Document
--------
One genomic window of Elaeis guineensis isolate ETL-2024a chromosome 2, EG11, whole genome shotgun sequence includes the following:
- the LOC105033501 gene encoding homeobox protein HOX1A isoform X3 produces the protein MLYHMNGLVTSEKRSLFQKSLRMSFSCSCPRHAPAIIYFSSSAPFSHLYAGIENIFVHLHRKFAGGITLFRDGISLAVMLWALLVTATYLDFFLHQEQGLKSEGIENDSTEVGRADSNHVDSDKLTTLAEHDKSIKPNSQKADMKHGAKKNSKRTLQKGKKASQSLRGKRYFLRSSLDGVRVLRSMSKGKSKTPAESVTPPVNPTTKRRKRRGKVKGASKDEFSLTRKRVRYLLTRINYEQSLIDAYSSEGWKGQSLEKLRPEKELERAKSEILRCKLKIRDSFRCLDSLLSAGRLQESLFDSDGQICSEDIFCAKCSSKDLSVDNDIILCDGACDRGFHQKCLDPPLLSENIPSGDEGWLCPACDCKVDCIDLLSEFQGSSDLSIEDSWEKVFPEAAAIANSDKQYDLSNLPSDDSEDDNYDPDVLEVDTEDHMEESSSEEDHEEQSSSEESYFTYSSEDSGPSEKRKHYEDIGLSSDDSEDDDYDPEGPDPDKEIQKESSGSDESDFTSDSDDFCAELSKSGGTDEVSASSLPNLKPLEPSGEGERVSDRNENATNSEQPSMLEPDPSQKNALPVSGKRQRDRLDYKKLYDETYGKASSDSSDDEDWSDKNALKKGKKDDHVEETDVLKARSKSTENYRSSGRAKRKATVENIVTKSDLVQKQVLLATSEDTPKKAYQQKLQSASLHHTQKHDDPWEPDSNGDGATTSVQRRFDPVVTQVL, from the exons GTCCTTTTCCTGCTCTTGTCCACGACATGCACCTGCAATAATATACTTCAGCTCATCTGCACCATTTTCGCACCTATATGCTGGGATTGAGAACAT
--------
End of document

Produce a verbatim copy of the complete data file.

One genomic window of Elaeis guineensis isolate ETL-2024a chromosome 2, EG11, whole genome shotgun sequence includes the following:
- the LOC105033501 gene encoding homeobox protein HOX1A isoform X3 produces the protein MLYHMNGLVTSEKRSLFQKSLRMSFSCSCPRHAPAIIYFSSSAPFSHLYAGIENIFVHLHRKFAGGITLFRDGISLAVMLWALLVTATYLDFFLHQEQGLKSEGIENDSTEVGRADSNHVDSDKLTTLAEHDKSIKPNSQKADMKHGAKKNSKRTLQKGKKASQSLRGKRYFLRSSLDGVRVLRSMSKGKSKTPAESVTPPVNPTTKRRKRRGKVKGASKDEFSLTRKRVRYLLTRINYEQSLIDAYSSEGWKGQSLEKLRPEKELERAKSEILRCKLKIRDSFRCLDSLLSAGRLQESLFDSDGQICSEDIFCAKCSSKDLSVDNDIILCDGACDRGFHQKCLDPPLLSENIPSGDEGWLCPACDCKVDCIDLLSEFQGSSDLSIEDSWEKVFPEAAAIANSDKQYDLSNLPSDDSEDDNYDPDVLEVDTEDHMEESSSEEDHEEQSSSEESYFTYSSEDSGPSEKRKHYEDIGLSSDDSEDDDYDPEGPDPDKEIQKESSGSDESDFTSDSDDFCAELSKSGGTDEVSASSLPNLKPLEPSGEGERVSDRNENATNSEQPSMLEPDPSQKNALPVSGKRQRDRLDYKKLYDETYGKASSDSSDDEDWSDKNALKKGKKDDHVEETDVLKARSKSTENYRSSGRAKRKATVENIVTKSDLVQKQVLLATSEDTPKKAYQQKLQSASLHHTQKHDDPWEPDSNGDGATTSVQRRFDPVVTQVL, from the exons GTCCTTTTCCTGCTCTTGTCCACGACATGCACCTGCAATAATATACTTCAGCTCATCTGCACCATTTTCGCACCTATATGCTGGGATTGAGAACAT